This part of the US is at highest risk for a devastating tsunami

Damond Isiaka
7 Min Read


Editor’s Note: The CNN Original Series “Violent Earth with Liev Schreiberexplores the harrowing weather events, from hurricanes and tornadoes to wildfires, that are increasingly frequent in our changing climate. It airs on Sunday at 9pm ET/PT. 

A catastrophic earthquake and tsunami are inevitable for the coast of the Pacific Northwest, scientists say. Planning for that means imagining a disaster unlike anything that’s ever hit the modern United States.

“30 or 40 years ago, we didn’t even know that big earthquakes were possible in the Pacific Northwest,” said Diego Melgar, a seismologist at the University of Oregon.

This picture taken on March 11, 2011 shows tsunami waves hitting the coast of Minamisoma in Japan's Fukushima prefecture.

Scientists now know the 700-mile fault called the Cascadia Subduction Zone, 100 miles off the coast of Northern California stretching north to Vancouver Island, could trigger a 9.0 magnitude earthquake followed by a tsunami, which is exactly what happened in Japan 2011.

New in-depth imagery of the fault was recently reported in “Science Advances.” Scientists say it confirmed the subduction zone is cut into 3 to 5 segments, each with its own unique geology. When the segment of the fault off Washington’s coast ruptures, it has the greatest potential of triggering a devastating earthquake.

No one is ready for this.

Nothing built prior to 2005 was designed to withstand the long, strong earthquake Cascadia will produce, according to Corina Allen, the chief hazards geologist at the Washington Geological Survey. And tsunami building codes only went into effect in 2016.

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“We have bridges, buildings, hospitals, schools, all of this infrastructure that is located in places where a tsunami could go,” Allen said. Can these facilities survive an earthquake and tsunami that will follow? “The answer is no.”

“What keeps me up at night is that I know that we’re not taking the steps that we need to, as fast as we should be, to protect our people,” said Yumei Wang, a senior adviser of infrastructure and risk at Portland State University.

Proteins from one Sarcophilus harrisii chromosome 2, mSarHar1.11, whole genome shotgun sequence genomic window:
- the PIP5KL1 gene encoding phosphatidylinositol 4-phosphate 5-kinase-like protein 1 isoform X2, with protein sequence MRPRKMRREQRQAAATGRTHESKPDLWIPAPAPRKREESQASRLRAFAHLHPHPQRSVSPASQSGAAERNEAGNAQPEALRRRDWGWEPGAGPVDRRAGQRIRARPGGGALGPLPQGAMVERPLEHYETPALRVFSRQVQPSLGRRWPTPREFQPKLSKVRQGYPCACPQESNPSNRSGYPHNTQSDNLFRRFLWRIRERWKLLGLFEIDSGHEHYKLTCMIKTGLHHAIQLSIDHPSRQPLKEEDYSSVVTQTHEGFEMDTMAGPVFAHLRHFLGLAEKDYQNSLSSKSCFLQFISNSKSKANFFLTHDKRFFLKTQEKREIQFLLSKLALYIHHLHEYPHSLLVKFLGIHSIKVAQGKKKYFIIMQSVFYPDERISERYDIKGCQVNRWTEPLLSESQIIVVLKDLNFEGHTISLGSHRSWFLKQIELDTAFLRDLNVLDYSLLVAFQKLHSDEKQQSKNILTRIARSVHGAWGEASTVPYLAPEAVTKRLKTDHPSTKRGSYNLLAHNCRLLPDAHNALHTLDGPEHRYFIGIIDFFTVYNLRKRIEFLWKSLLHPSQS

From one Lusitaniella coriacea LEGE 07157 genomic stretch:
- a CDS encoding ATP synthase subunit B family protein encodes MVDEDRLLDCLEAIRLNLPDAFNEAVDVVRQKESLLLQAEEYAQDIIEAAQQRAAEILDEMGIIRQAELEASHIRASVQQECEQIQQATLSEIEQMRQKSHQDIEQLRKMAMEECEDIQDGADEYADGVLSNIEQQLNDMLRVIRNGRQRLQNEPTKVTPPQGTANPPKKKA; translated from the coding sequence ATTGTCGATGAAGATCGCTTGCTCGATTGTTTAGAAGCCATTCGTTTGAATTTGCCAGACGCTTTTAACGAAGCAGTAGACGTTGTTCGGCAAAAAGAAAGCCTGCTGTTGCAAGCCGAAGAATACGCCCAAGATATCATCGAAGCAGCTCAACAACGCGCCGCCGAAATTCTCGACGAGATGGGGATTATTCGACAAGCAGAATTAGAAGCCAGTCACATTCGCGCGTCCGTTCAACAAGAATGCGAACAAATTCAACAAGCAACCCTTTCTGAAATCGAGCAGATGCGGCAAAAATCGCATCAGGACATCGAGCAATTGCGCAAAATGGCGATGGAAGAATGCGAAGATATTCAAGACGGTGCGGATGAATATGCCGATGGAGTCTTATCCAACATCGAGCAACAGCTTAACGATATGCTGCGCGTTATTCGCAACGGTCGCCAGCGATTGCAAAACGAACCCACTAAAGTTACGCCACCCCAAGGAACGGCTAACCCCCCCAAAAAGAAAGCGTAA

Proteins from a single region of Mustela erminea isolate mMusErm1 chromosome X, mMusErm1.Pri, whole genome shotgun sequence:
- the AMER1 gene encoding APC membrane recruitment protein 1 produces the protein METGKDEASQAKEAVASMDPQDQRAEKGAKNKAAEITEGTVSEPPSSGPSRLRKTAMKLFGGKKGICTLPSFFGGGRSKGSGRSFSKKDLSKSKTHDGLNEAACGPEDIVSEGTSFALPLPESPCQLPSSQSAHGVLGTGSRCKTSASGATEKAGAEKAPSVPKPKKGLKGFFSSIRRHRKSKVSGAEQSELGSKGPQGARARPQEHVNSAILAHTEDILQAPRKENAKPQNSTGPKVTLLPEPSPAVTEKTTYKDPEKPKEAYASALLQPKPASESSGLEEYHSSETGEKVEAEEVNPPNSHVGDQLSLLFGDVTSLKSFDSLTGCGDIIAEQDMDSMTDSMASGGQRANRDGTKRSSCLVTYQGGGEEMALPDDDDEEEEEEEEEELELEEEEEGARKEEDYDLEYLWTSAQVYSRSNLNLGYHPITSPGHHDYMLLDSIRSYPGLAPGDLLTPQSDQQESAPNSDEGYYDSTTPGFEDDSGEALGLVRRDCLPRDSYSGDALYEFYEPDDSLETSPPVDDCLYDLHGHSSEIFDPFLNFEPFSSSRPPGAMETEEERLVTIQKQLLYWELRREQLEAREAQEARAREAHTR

Brick and masonry buildings are the most vulnerable in earthquakes. And Wang says wood frame buildings are particularly vulnerable to tsunami forces. “You can just imagine water pushing over a typical house,” she adds.

The geological record of the region indicates on average, these mega earthquake and tsunami events happen every 500 years. There is no way to predict when one will happen next, but it’s expected to happen again within the next 200 years – or less

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It will be a long process and cost billions of dollars to retrofit existing communities, Allen said. Melgar believes the effort is well worth it. “My children might not see dividends, my grandchildren might not see dividends. We’re playing a really long game if we’re doing it right.”.

For those who live and vacation along the coastal Pacific Northwest, surviving a tsunami that comes 15 to 30 minutes after an earthquake depends on how quickly they can reach high ground. But there may be no safe place to go.

“In Washington, most people who actually live in the tsunami inundation zone don’t have any high ground nearby,” Allen said.

In that case, vertical evacuation structures built within the tsunami zone are vital. These structures helped save thousands of lives in the 2011 tsunami in Japan.

People evacuate to the roof of an elementary school after a tsunami warning is announced on March 13, 2011 in Higashimatsushima, Miyagi, Japan.

Only three have been built in the Pacific Northwest, and four more are planned. But Allen estimates that 50 are needed in Washington alone. Each of the three existing structures could hold 400 to 1,000 people, reach up to 76 feet tall and vary in cost. The most expensive, at $62 million, is the Marine Sciences Center in Oregon, Wang said.

Oregon State University’s Gladys Valley Marine Science Center in Newport, Oregon is engineered to survive a magnitude 9.0+ earthquake and resulting tsunami.

“The foundation is deeper than the building is tall, like an iceberg. And the structure itself is a little bit like a car bumper, so that very heavy, big debris can hit it.”

“We know enough about building codes. We know enough about early warning. We know enough about tsunami evacuation zones that it need not be that bad,” says Melgar.

What is less clear is whether people are willing to invest billions of dollars to prepare for something that may not happen for 200 years. “It’s a costly problem to solve,” says Allen. “Maybe we do have more time and we’re able to put the systems in place that we need to survive this event.”

The problem is, nobody knows how much time remains.

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